Colleen: What are you currently working on?

Michael Mann: So, believe it or not, still science is probably the thing I love doing the most. I love communicating the science as well. But what brought me into science, what got me into science in the first place was my love of doing science and I feel it also keeps me grounded. When I talk about the science and its implications, being on the forefront of the science sort of keeps me grounded in terms of what I know and how well I can inform the discussion. There are a number of different projects that I’m involved with at any given time. There are probably a half dozen. Probably the one I’m particularly interested in and sort of active in, is an effort to understand the linkages between climate change and extreme weather because there are still some scientific uncertainties in the linkages, how climate change, human-caused climate change is impacting storm systems and how it may be changing the jet stream in a way that gives us sort of the wacky weather that we’ve seen in recent years.

There is legitimate uncertainty in that area of science, and the implications of that area of the science are profound, because of course to the extent that climate change is exacerbating many types of extreme weather events. That’s where we’re seeing some of the greatest tolls, something like I think it was $300 billion in insured damages in the United States last year, just over the last year, by these unprecedented wildfires, superstorms, floods. Understanding that linkage and being in a better position to assess how much worse it’ll get if we continue on the course that we are on, there’s a lot of important science to be done in that area, and so that’s one of the areas where I’m doing quite a bit of work. Also, and specifically, the phenomenon of hurricanes and how climate change is impacting hurricanes and changing hurricane characteristics together with sea level rise is impacting coastal risk for, you know, the East Coast of the US, including, you know, cities like Boston and New York City, but for the rest of the world as well.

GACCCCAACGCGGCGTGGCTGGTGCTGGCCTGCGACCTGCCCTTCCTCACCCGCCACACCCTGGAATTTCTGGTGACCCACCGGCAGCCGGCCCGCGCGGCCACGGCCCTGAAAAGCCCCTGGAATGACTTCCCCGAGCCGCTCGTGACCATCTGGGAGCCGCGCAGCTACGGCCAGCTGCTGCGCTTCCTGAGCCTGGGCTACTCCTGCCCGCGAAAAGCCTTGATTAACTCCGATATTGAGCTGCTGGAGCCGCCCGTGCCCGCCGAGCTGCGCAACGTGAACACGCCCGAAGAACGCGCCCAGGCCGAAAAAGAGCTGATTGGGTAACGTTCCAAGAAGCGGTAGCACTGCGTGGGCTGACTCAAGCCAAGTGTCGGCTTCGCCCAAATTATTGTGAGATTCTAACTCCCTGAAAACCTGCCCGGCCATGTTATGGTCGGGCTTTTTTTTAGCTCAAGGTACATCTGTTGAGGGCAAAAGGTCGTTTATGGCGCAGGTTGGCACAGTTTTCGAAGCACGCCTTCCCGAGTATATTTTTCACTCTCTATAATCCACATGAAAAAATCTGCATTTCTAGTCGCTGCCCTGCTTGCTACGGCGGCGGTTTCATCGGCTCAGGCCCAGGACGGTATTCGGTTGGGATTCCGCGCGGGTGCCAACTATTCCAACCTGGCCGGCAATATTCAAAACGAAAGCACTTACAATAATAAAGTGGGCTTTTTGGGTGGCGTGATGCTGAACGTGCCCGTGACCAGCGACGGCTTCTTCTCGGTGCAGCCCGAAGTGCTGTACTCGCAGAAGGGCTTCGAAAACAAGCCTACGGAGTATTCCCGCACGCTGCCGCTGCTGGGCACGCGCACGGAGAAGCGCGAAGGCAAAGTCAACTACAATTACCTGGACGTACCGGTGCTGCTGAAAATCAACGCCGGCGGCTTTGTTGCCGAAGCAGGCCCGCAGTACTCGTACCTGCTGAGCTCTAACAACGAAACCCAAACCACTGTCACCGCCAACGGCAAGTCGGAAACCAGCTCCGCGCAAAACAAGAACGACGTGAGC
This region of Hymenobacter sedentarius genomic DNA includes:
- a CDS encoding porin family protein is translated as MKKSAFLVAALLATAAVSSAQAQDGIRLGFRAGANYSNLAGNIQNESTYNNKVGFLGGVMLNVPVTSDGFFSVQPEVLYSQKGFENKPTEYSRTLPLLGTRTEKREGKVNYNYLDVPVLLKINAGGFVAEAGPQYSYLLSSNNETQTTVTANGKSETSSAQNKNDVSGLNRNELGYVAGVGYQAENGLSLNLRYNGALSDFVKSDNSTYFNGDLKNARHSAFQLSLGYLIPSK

Colleen: So if you could have one superpower, what would you want?

Michael Mann: It would be Wonder Woman’s golden lasso because I would wrap it around our politicians and force them to tell the truth when it comes to climate change and the impacts that it’s having.

Colleen: That is an excellent superpower. If I could grant it I would. What would you say to early career scientists to encourage them?

Michael Mann: Yeah, I would say, have courage. Know that if you’re doing cutting-edge science, in any field where the findings of science might collide with powerful special interests, There are so many examples of scientific research, be it biology or chemistry or physics basically, like the physics of climate change, where the science that we do eventually has implications that may prove inconvenient to powerful special interests, be they tobacco interests, or the fossil fuel industry or the, you know, the chemical industry. And we have to expect that they will push back through any means available to them and often that involves attacking scientists. Attacking the science itself by trying to discredit the messenger, the scientist. So have courage, and know that if you’re being attacked by these sorts of folks, it’s not because you’re doing bad science, or you’re a bad person, it’s because you’re doing good science that really has implications, implications that are troubling to some of these vested interests, and know that you have the backing of the scientific community.